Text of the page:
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Exclusive interview: Sven Andrighetto

Exclusive interview: Sven AndrighettoEurolanche conducted an interview with the first Swiss-born skater in the Avalanche organization.

Sven Andrighetto was drafted by the Montreal Canadiens in the third round in 2013, his final year of draft eligibility. After three seasons, which he mostly spent playing in the AHL, the Canadiens traded him at the trade deadline to the Colorado Avalanche in exchange for Andreas Martinsen. Sven has already established himself in Denver, collecting 16 points in 19 games. If you know how bad the Avalanche played last season, you should praise him for his effort. Thanks to his performance, the Avs opted to protect him during the recent expansion draft and then offered him a two-year contract, $2.8 million contract, which he signed shortly afterwards.

Sven appeared in 83 games for the Habs and collected 28 points. Before he turned pro, he spent two seasons in the QMJHL, where he was one of the key players of the Rouyn-Noranda Huskies and was named to the QMJHL All-Rookie Team. Furthermore, Sven also has experience with representing Switzerland at various international tournaments in a number of age cathegories. He was named among the three best Swiss players at the World Championship a year ago. Sven also briefly played in the Swiss second-tier league when he was only 17 years old and won the league title.

Why have you decided to stay with the Avalanche? They had a very tough year…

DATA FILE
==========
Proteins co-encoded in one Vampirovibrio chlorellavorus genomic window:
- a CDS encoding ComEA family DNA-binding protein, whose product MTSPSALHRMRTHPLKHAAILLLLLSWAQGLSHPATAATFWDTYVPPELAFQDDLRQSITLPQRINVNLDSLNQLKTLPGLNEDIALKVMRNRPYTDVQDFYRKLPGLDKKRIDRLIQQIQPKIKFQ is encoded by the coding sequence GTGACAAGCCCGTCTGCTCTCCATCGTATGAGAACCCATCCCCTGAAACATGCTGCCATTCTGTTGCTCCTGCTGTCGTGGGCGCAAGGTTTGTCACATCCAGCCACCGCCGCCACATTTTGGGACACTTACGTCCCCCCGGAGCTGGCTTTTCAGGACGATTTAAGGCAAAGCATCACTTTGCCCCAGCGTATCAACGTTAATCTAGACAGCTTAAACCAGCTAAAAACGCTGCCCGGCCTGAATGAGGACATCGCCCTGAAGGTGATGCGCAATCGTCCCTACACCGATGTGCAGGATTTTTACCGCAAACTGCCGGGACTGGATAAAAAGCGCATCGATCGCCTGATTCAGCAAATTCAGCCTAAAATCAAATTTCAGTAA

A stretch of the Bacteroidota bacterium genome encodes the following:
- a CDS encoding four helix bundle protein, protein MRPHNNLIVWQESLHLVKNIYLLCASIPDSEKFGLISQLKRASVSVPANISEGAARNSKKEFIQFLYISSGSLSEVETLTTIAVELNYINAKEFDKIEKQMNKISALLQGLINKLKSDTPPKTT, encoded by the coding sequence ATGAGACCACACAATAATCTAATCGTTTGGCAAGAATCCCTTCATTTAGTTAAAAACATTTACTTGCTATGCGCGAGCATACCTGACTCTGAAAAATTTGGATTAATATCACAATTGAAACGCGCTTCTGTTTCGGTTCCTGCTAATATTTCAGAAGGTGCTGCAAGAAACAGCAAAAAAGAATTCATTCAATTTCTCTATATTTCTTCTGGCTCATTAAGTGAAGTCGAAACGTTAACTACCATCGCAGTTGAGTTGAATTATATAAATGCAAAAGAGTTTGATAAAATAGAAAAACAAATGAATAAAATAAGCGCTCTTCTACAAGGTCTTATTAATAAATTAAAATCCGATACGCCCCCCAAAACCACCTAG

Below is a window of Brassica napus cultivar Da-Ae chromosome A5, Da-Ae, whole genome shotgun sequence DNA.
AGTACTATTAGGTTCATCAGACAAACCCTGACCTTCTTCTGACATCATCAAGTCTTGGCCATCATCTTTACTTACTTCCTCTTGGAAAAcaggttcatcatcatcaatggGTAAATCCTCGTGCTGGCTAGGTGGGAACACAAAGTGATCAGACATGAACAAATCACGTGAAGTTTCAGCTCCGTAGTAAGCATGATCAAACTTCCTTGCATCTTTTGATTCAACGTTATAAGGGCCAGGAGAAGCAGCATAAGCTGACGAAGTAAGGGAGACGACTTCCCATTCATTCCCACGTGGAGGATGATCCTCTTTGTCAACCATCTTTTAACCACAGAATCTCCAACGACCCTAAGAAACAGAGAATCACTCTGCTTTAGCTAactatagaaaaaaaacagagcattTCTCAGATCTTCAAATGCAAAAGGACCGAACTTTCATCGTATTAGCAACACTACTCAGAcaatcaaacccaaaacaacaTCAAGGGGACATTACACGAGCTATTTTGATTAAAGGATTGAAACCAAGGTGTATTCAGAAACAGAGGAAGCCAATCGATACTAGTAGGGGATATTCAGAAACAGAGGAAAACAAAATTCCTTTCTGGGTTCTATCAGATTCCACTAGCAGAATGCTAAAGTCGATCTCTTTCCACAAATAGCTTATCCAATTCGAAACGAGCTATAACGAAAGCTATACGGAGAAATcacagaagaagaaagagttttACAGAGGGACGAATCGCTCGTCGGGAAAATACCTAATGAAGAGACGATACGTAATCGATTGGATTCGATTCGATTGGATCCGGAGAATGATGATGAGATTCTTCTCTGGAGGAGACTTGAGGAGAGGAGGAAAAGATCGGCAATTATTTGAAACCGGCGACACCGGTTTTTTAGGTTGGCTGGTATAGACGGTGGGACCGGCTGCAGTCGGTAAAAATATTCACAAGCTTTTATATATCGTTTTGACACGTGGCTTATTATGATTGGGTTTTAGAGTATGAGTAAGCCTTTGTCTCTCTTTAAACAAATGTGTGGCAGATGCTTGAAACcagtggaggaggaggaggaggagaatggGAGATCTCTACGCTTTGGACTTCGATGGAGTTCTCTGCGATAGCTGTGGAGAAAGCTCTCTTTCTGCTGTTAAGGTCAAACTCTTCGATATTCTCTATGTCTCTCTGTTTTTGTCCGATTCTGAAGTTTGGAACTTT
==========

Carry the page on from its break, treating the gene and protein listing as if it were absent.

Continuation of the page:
Because I see a huge opportunity for myself and for the organization, rebuilding, getting younger, faster, which suits me perfectly. I also really enjoyed my time there since March 1. For me, it was always clear that I would return to Colorado if possible.

Do you believe the team could be better next year?

Yes, I really do. With all the changes the management has already done in the offseason and bringing in new guys that are hungry and motivated just like myself. I see our team making a step forward for sure.

You've only played 19 games for the Avalanche. Have you had enough time to analyze why the team kept losing?

Not really, I wasn't there long enough. But what I did notice is that we were able to play and even outplay big opponents like Chicago, Minnesota, St. Louis and so on, but not for a full 60-minute game. If we had the lead and they came back, it was always kind of in the back of heads, because it has happened so many times before, but I believe that we've all learned from that.

Where do you see yourself next season? Do you have any personal goals? 

It’s hard to say. I want to be the best player I can be and help the team as best as I can. I developed really good chemistry with MacKinnon and Rantanen, which makes it a lot easier if you have guys like that playing with you.

Can you compare the Avalanche and the Canadiens from your point of view?

They're both great organizations. Both have their history, with Montreal being an Original Six team and having won so many Cups. It was special to be there. With Colorado, you have a team that stood out and was on the top more recently than the Canadiens. They’re both classy organizations who take first-class care of their players, staff and fans first!

You spent three years in Montreal, but couldn't manage earn a spot on the roster on a full-time basis. Was it frustrating when you were sent to AHL again?

Yes, it was frustrating, but that wasn’t going to bring me anywhere. I used it as extra motivation rather than let it drag me down. So I went down there, made sure I was the hardest-working player. I wanted to show them, and especially prove to myself, that I didn't belong in the minors.

What is your advice for young Europeans who are having a hard time making it to the NHL from the AHL?

To work hard, be positive and believe in yourself! Its a process. For some, it takes longer, for others it doesn't. Learn, listen, get experience. Use everything to your advantage. Also, have fun while working toward your dream and goal.